On Wall Street – 5 Big Ways Low Oil Prices Could Affect Your Clients
Mineral rights. Oil executives. Small business owners in local oil-rich economies — or manufacturing entrepreneurs whose transportation costs have plummeted.
As oil prices have plummeted since last fall, many clients are finding that their circumstances have shifted, and that they need their advisor’s help to navigate and understand a volatile market.
“We’re spending a lot of time talking with clients, making sure that we not engaging in knee jerk reactions,” says Jesse Clinton, a partner and managing director at Snowden Lane Partners and who has clients with mineral rights in Texas. “We’re looking at what is our exposure to oil and maybe how we can take advantage of it.”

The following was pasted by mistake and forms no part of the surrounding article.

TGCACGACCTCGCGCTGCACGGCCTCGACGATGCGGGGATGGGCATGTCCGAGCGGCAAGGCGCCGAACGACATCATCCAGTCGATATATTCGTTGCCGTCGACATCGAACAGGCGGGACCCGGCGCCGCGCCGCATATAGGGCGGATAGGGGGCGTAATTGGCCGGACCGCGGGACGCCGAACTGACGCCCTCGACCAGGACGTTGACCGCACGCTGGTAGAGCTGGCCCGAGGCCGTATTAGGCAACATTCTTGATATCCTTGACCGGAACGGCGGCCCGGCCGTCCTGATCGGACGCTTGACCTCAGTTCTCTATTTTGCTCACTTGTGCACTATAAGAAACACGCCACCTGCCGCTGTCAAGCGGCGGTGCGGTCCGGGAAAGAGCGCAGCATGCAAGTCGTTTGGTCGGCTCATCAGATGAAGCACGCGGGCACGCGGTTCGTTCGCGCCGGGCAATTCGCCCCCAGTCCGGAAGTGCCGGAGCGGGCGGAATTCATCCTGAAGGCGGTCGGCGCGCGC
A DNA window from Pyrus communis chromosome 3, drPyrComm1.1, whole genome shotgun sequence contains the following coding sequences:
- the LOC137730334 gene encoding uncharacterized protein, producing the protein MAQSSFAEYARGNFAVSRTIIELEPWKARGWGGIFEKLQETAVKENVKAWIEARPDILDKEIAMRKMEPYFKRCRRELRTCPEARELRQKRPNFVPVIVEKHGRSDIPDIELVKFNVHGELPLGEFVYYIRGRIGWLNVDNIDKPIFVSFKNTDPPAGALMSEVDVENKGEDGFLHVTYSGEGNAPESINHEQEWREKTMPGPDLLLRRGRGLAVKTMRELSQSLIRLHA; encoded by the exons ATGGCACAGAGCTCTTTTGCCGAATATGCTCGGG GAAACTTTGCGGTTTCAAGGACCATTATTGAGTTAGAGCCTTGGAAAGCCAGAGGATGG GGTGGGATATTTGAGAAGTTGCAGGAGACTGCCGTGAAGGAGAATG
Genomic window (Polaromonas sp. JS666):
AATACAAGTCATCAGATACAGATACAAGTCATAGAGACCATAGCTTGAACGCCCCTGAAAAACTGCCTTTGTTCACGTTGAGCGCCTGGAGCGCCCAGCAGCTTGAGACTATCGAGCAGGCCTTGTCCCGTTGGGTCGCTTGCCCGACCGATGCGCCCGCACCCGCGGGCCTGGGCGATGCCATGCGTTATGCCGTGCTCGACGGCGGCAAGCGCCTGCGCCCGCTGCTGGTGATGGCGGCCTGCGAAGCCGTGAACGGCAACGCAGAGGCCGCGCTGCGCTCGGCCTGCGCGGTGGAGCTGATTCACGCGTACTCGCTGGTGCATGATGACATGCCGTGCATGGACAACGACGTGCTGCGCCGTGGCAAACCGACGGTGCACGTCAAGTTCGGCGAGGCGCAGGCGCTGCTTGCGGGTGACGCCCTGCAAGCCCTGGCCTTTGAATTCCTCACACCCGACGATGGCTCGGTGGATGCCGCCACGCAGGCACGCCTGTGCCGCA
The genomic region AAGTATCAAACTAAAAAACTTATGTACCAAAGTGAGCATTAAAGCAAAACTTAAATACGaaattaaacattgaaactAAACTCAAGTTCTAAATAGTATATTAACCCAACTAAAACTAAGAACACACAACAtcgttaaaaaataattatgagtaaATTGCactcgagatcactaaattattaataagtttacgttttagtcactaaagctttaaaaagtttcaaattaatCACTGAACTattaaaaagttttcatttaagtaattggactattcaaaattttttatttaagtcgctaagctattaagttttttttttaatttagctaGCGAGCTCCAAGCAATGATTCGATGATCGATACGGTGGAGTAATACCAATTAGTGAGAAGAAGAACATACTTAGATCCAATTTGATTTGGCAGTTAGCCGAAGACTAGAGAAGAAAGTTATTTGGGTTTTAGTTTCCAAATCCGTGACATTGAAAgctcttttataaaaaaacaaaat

In a recent research note, Credit Suisse analysts Jan Stuart and Johannes Van Der Tuin wrote that they thought the low point in prices had not arrived, “since fundamentals will likely not begin to improve until late this quarter.” They lowered their oil price forecast tough for West Texas Intermediate crude to $44 per barrel in the first quarter; they also pushed back their estimate of when oil prices would rebound to $75 per barrel to mid-2016.
Of course, oil prices won’t stay low forever. But while they are in the dumps, advisors should be mindful of the many ways their clients may be affected — and act accordingly.
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